But in this case something is hugely amiss, and has been for weeks. We have the same pattern after every meal today (except we missed bracketing the low with measures after breakfast, because of too-late testing), of the post-meal rise in BG dropping into range and then BAM! numbers that are high and rising from a rebound after a hard low.
My husband is scared more witless (serious reservations about that syntax...) than I; he's not very clinical. I'm the stay-at-home-Mom who has been on 24-hour duty since Day 1---he's been earning, shopping and bringing home the bacon while I've been learning and watching. He's on board for manipulating as we've discussed here after we've removed the possibility that there is a serious co-morbidity that is mimicking rebound. But I have very little doubt about it.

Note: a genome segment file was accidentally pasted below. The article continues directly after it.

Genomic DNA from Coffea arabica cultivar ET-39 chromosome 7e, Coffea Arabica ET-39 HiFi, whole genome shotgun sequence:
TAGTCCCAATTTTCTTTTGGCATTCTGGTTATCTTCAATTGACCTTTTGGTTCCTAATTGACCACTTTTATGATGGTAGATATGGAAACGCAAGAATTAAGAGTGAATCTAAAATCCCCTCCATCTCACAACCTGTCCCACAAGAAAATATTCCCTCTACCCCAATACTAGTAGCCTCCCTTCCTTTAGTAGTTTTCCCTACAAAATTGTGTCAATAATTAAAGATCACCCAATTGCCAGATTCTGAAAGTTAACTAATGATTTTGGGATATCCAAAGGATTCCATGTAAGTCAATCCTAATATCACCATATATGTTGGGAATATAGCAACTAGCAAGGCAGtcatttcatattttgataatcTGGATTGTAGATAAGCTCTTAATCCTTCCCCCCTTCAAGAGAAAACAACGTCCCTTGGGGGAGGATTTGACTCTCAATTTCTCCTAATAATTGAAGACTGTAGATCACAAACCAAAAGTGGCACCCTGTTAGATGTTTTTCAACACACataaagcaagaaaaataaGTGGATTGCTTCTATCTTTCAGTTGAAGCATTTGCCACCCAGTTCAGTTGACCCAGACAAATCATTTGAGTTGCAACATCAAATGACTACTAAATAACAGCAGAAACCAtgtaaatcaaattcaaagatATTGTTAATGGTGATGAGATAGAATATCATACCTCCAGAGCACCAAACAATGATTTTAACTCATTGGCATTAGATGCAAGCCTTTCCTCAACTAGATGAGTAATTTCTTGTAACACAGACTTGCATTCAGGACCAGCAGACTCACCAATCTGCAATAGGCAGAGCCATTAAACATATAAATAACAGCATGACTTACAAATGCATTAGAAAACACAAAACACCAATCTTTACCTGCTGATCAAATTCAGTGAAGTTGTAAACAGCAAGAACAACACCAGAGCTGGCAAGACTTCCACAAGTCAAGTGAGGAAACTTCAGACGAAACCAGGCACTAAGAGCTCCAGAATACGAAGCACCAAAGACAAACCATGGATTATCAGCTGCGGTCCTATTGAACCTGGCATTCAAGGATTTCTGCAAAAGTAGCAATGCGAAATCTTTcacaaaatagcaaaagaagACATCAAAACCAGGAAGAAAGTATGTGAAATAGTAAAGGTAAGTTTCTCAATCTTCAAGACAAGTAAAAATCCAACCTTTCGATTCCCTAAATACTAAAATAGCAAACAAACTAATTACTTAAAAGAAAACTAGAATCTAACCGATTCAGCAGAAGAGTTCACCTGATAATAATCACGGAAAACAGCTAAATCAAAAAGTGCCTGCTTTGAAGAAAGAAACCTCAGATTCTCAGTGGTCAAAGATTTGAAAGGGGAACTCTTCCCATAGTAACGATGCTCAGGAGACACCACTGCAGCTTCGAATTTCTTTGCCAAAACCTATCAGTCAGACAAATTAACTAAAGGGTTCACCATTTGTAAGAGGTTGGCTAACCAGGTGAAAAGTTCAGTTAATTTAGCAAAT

And since that's the case, I'll watch her ever more closely to catch the lows and help her out until we have the metabolic work back (do those labs take long? I should know but I don't). And then, Wilf, THEN you will see some KHM freaking out... thank goodness I hadn't succumbed to the pressure to put her back in the classroom just yet.
I don't want too look through all the posts again, so forgive me if this has been brought up, but the meter you're using is accurate, right? If it is always reading, say, 40 points high, it would explain why you are having a hard time locating the lows that are triggering rebounds.
Or is it possible that rebounds are somehow being triggered even though BG is not getting particularly low?
Just throwing some things out there...
I do agree with Wilf that once that BG starts a downward trend like 170 to 130, you're really going to have to check often to find out where the bottom really is.